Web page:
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After 32 Months of Marriage

Collin and I are celebrating our third anniversary. Earlier this year, I wrote the below poem for Collin. I’ve been writing quite a lot of poetry lately. Perhaps because I read and edit essays all day, my words are coming in more concise forms. I don’t yet trust the Internet with my poetry, which is embarrassingly simple and, I believe, needs much refining before it’s presentable. This one is quite straightforward, so I’m going to share it.

I’m conflicted also about how to represent our marriage online. Social media have created a climate of extreme sentiment and celebration. Those are good parts of the human experience, but they aren’t everything. I fear that all the smiley, sweet photos of us present a distorted impression of our marriage. It’s dark and very difficult at times. I think you can hear even in this poem that it’s a lovely but solemn business. I’m thankful that the best things in life are too complex to be represented online, and as with my poetry, the few people whose presence in our life is more real and constant than a screen can capture—they are familiar with all the shades of our life, and walk with us. With those thoughts now unburdened from my mind, here’s an image of marriage that caught my imagination:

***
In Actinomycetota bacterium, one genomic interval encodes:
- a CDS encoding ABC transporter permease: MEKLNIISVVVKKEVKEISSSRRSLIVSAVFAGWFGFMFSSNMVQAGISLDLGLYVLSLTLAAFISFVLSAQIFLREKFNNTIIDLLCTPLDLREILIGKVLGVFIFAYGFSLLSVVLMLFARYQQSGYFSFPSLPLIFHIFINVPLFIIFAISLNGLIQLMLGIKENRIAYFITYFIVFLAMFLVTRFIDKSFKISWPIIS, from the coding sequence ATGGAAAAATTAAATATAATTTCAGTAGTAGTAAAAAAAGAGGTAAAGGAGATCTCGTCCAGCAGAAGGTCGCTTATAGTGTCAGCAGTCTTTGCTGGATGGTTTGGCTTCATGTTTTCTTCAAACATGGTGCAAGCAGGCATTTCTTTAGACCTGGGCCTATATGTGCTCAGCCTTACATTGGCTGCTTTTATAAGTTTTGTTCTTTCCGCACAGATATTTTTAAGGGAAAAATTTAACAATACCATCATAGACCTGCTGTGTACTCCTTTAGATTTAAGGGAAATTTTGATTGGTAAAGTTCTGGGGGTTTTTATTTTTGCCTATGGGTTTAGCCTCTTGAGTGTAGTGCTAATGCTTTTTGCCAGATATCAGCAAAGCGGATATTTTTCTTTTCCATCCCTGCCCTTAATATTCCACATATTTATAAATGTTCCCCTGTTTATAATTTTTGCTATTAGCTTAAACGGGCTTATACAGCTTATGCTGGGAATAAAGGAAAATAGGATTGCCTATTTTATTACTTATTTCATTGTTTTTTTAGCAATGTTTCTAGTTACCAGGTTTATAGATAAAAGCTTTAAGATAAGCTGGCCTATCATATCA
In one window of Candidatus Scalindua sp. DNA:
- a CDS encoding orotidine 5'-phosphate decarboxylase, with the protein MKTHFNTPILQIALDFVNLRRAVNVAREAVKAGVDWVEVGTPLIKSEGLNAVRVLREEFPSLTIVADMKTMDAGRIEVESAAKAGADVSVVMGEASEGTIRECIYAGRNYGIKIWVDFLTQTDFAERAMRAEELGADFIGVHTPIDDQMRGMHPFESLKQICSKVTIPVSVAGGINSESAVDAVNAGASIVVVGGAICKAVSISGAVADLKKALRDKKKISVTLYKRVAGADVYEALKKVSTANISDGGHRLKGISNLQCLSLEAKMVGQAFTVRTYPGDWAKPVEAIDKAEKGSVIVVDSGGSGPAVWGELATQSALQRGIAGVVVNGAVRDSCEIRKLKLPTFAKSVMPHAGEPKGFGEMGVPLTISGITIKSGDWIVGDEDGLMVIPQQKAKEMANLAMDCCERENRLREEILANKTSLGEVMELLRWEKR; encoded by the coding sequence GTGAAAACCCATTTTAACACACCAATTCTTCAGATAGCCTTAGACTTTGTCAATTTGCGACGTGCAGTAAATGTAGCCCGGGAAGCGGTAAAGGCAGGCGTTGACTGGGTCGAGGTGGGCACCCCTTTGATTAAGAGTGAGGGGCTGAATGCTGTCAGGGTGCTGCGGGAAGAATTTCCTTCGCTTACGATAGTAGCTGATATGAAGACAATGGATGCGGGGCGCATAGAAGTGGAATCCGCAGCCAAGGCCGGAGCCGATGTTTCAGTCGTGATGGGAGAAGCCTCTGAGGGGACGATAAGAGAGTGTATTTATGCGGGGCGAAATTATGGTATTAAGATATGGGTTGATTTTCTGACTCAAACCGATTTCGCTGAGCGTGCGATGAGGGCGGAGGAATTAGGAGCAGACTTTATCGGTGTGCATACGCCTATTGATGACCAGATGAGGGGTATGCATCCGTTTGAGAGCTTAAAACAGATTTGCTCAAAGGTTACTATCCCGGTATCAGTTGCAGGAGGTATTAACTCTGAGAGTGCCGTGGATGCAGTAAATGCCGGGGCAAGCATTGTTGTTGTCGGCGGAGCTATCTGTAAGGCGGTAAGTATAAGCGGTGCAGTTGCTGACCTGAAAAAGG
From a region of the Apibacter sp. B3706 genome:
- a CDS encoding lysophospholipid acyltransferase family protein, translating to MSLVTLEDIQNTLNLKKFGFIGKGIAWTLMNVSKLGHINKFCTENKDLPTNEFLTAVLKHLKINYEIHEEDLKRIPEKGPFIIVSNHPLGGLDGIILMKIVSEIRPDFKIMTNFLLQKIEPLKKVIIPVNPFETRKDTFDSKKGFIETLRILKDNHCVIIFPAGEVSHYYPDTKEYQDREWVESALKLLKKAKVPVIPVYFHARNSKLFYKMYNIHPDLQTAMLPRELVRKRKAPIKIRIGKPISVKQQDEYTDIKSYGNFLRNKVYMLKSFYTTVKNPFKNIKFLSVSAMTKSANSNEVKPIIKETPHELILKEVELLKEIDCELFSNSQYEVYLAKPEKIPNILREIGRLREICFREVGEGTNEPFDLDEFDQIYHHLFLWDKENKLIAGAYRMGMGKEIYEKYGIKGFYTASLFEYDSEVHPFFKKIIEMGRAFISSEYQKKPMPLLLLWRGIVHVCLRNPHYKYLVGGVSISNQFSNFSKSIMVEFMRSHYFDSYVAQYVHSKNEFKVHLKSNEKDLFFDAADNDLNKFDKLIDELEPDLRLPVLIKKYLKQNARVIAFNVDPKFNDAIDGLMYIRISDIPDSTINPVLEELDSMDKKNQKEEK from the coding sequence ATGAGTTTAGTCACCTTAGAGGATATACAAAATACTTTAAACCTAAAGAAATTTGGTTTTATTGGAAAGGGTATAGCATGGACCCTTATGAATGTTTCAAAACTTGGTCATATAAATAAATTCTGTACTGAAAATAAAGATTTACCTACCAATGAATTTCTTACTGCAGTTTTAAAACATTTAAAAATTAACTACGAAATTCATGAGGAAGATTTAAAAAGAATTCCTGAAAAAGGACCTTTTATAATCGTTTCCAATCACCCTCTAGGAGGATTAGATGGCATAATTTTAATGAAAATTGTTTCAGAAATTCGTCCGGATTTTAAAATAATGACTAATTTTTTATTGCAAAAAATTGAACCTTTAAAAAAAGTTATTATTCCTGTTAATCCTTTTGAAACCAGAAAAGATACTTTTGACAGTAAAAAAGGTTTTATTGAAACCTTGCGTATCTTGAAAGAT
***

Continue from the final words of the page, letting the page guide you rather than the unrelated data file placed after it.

There’s an impression on my finger now

even when it’s bare,

when the ring’s rested in its dish by the sink.

Two hard horizontal lines—and a darker blush between.

One quarter of an inch,

where a symbol you had made—

yellow gold and diamonds,

blessed in the name of the Trinity

(that one strangely sacred hour)—

marks a bind to one another,

a transcendent covenant,

an impression on the world.

 

A recent photo of us, from my sister's wedding.

A recent photo of us, from my sister’s wedding.

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